Pharmacy Voice demands new approach as more emerges on Integration Fund

Following today’s release of NHS England’s plans for a Pharmacy Integration Fund, Pharmacy Voice is responding with the demand that community pharmacy leaders are at the heart of further work to define the future of the sector, and to determine how the Fund is best used to achieve it. The announcement builds on the proposals initially put forward in December, but does highlight a regrettable reduction in the size of the Fund across 2016/17 and 2017/18 from £60m to £42m.

 
Rob Darracott, Chief Executive of Pharmacy Voice, outlined his initial reaction to this most recent announcement:

“While the lack of detail about how these proposals will translate into tangible opportunities for community pharmacies is disappointing, perhaps this time, it is the sector that is perfectly placed to fill in the gaps.  We have already set out our collected ambitions for the future in the Community Pharmacy Forward View, which was published jointly with PSNC and with the support of the RPS English Pharmacy Board. We have repeatedly offered to work in partnership with NHS England to establish a collaborative approach to sustainable change that would benefit patients, the NHS and community pharmacy teams. The offer has not yet been taken up.

“There is no shortage of ideas and live examples of how the sector can fulfil its true potential for patients and the public. We understand where the challenges are, particularly around commissioning, and we recognise the importance of delivery. In our experience, pharmacy is usually on the outside, which significantly hampers our ability to effectively demonstrate our capability. We want to work with the NHS, local governments, and those leading the transformation of the system at NHS England to scale up what we already know is working, and incorporating the areas recommended by the Clinical Services Review for investment in the community pharmacy service for patients. And if this is about integration, then those in NHS England leading the work programmes for urgent care and enhancing health in care homes, for example, must be fully engaged.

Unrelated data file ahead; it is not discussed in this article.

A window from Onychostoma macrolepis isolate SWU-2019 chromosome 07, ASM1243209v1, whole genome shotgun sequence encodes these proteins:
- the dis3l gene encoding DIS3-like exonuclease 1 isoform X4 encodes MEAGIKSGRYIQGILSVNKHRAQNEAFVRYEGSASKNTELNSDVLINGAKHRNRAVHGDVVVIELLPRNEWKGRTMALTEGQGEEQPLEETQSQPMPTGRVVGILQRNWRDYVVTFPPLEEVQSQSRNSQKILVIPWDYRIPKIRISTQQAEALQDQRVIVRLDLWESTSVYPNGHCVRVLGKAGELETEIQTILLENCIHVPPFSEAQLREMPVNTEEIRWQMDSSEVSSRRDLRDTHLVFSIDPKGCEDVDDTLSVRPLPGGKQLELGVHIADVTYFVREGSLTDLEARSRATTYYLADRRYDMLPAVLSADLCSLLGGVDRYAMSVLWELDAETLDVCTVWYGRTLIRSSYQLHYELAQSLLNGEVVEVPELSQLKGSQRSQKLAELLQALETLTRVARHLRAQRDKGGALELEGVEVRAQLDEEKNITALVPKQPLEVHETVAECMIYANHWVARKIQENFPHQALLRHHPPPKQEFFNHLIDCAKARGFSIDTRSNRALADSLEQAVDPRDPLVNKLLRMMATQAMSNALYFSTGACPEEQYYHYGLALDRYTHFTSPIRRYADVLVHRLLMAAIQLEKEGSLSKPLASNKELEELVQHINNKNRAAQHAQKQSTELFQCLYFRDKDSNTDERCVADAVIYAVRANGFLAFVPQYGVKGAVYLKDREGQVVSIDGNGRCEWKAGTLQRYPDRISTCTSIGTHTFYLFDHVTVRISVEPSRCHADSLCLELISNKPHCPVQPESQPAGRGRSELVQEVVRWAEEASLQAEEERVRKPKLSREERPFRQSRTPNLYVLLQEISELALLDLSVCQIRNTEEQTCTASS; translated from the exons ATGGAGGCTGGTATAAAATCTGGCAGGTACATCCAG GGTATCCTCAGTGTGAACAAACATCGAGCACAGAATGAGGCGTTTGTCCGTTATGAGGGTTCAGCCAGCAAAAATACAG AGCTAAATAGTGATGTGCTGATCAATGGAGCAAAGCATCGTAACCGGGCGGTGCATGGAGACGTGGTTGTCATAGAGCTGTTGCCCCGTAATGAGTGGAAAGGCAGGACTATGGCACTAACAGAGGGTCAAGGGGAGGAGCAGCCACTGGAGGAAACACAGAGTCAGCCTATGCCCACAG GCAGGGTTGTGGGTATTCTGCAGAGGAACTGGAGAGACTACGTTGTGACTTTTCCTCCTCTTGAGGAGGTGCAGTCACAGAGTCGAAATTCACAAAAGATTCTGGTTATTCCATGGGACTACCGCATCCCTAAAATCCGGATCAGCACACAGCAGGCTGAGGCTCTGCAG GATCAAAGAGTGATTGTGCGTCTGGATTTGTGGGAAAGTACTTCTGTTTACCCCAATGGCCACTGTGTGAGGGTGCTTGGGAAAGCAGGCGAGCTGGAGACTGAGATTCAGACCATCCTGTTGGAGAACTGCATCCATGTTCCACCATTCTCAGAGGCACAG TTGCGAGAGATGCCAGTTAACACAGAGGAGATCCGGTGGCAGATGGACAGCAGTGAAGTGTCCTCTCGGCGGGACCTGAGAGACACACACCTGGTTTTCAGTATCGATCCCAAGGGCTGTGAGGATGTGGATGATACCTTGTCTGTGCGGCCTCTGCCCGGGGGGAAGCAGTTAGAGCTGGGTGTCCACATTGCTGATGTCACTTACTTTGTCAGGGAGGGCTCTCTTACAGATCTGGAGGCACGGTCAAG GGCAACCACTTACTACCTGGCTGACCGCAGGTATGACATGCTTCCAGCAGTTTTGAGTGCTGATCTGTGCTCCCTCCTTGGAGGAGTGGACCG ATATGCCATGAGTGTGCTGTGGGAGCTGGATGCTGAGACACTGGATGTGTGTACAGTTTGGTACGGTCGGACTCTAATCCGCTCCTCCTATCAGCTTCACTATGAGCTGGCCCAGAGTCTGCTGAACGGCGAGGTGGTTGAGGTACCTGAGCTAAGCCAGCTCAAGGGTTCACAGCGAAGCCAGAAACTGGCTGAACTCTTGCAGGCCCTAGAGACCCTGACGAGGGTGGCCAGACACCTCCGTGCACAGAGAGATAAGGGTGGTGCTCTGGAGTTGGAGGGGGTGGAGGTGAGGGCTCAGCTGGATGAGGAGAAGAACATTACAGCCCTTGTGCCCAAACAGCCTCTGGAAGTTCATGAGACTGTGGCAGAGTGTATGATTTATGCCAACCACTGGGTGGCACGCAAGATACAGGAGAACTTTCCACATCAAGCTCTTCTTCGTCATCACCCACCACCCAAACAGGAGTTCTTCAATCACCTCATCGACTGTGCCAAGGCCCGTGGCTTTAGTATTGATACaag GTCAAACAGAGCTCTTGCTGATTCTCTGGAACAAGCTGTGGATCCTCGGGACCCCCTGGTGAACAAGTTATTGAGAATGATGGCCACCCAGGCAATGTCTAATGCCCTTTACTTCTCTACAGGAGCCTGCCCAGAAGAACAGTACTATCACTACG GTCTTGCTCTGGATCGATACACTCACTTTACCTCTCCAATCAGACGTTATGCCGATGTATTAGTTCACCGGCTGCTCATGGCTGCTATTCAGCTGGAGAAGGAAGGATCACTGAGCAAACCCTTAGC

“We want the NHS to put aside the rhetoric, to stop talking about the ‘potential’ of community pharmacy, and put its energy, commitment and – ultimately – its money where its mouth is. If, as the Minister and NHS England claim, the Integration Fund represents the opening of a door to discussions that are long overdue, such as commissioning of long term conditions management, urgent care and public health services by the community pharmacy network, then we are ready to expand on the initial thinking in the Community Pharmacy Forward View to transform these half-formed proposals into a watershed moment for the sector.

“In particular, we will need robust, sincere and tangible commitments from NHS England to support new and meaningful ways of joint working that will convince our members and their pharmacy teams that the NHS is serious about maintaining a sustainable community pharmacy network that can deliver better outcomes for patients, and is forward looking and future proof.  We therefore call upon NHS England, again, to work with the community pharmacy sector, in a real partnership, not just as a stakeholder, to turn the warm words of Ministers, into a reality our colleagues can not only buy into, but actively embrace.”